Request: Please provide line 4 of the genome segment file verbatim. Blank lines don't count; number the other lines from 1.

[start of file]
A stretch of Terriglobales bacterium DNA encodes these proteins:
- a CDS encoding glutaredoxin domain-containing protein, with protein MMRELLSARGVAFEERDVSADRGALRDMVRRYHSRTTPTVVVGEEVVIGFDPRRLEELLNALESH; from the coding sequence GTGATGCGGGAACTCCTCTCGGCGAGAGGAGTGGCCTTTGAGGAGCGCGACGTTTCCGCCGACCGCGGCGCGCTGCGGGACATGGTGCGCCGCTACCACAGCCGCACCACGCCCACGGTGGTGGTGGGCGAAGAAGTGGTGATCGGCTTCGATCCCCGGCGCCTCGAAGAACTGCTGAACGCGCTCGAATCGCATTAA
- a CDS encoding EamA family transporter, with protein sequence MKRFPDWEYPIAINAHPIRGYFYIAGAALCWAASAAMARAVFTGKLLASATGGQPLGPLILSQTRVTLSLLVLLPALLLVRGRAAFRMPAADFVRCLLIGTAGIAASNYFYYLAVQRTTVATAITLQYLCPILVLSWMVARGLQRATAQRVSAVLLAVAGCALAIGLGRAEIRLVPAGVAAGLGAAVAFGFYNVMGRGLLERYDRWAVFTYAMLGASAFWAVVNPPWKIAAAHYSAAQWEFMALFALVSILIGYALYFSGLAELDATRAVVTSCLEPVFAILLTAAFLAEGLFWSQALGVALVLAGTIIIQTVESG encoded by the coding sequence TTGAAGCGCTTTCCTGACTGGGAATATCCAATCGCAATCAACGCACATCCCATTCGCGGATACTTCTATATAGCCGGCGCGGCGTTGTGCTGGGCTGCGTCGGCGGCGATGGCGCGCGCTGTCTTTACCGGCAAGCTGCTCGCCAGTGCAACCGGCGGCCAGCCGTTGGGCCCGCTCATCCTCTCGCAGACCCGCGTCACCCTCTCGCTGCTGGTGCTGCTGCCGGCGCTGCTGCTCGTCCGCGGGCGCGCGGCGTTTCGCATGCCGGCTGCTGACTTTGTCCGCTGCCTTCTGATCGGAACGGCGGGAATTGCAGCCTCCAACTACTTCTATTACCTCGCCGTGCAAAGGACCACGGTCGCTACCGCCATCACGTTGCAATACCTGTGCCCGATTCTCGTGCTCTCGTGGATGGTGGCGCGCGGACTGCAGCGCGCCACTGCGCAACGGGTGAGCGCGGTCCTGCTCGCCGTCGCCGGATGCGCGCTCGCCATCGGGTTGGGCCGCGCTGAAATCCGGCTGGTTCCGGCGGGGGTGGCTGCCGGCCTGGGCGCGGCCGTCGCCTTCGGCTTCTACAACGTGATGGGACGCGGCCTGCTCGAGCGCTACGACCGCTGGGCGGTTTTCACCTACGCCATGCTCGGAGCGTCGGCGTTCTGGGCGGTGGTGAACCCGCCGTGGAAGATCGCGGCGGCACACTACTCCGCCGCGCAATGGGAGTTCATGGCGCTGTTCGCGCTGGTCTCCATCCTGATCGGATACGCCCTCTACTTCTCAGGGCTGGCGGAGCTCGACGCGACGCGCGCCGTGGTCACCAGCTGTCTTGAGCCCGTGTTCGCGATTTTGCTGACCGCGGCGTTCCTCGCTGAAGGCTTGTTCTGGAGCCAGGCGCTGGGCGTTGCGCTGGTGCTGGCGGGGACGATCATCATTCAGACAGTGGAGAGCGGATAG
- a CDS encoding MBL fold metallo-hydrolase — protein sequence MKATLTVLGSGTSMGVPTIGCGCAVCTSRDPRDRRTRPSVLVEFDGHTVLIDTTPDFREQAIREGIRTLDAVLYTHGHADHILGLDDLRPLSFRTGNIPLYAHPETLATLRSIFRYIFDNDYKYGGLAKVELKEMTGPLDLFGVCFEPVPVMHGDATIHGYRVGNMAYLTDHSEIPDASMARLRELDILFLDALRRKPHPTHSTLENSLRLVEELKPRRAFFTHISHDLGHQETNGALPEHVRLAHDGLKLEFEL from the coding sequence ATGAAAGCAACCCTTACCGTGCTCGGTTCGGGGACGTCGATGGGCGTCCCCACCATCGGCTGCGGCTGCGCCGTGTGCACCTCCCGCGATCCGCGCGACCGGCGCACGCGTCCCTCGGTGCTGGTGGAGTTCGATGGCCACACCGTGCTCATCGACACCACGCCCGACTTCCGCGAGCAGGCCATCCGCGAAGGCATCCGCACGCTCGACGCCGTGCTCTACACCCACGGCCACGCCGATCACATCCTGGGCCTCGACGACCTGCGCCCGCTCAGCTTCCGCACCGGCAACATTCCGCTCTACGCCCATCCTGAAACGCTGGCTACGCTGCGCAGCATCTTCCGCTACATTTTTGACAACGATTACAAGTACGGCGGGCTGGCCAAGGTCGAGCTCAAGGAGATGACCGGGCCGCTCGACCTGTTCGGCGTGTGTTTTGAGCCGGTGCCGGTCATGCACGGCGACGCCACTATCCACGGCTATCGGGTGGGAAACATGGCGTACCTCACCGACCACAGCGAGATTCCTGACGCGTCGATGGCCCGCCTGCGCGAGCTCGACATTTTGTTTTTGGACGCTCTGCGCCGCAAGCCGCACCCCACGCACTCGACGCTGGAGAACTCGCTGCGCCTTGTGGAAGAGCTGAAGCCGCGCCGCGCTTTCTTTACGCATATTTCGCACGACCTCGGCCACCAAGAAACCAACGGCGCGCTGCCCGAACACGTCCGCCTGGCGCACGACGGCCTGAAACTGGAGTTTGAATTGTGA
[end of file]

- a CDS encoding MBL fold metallo-hydrolase — protein sequence MKATLTVLGSGTSMGVPTIGCGCAVCTSRDPRDRRTRPSVLVEFDGHTVLIDTTPDFREQAIREGIRTLDAVLYTHGHADHILGLDDLRPLSFRTGNIPLYAHPETLATLRSIFRYIFDNDYKYGGLAKVELKEMTGPLDLFGVCFEPVPVMHGDATIHGYRVGNMAYLTDHSEIPDASMARLRELDILFLDALRRKPHPTHSTLENSLRLVEELKPRRAFFTHISHDLGHQETNGALPEHVRLAHDGLKLEFEL from the coding sequence ATGAAAGCAACCCTTACCGTGCTCGGTTCGGGGACGTCGATGGGCGTCCCCACCATCGGCTGCGGCTGCGCCGTGTGCACCTCCCGCGATCCGCGCGACCGGCGCACGCGTCCCTCGGTGCTGGTGGAGTTCGATGGCCACACCGTGCTCATCGACACCACGCCCGACTTCCGCGAGCAGGCCATCCGCGAAGGCATCCGCACGCTCGACGCCGTGCTCTACACCCACGGCCACGCCGATCACATCCTGGGCCTCGACGACCTGCGCCCGCTCAGCTTCCGCACCGGCAACATTCCGCTCTACGCCCATCCTGAAACGCTGGCTACGCTGCGCAGCATCTTCCGCTACATTTTTGACAACGATTACAAGTACGGCGGGCTGGCCAAGGTCGAGCTCAAGGAGATGACCGGGCCGCTCGACCTGTTCGGCGTGTGTTTTGAGCCGGTGCCGGTCATGCACGGCGACGCCACTATCCACGGCTATCGGGTGGGAAACATGGCGTACCTCACCGACCACAGCGAGATTCCTGACGCGTCGATGGCCCGCCTGCGCGAGCTCGACATTTTGTTTTTGGACGCTCTGCGCCGCAAGCCGCACCCCACGCACTCGACGCTGGAGAACTCGCTGCGCCTTGTGGAAGAGCTGAAGCCGCGCCGCGCTTTCTTTACGCATATTTCGCACGACCTCGGCCACCAAGAAACCAACGGCGCGCTGCCCGAACACGTCCGCCTGGCGCACGACGGCCTGAAACTGGAGTTTGAATTGTGA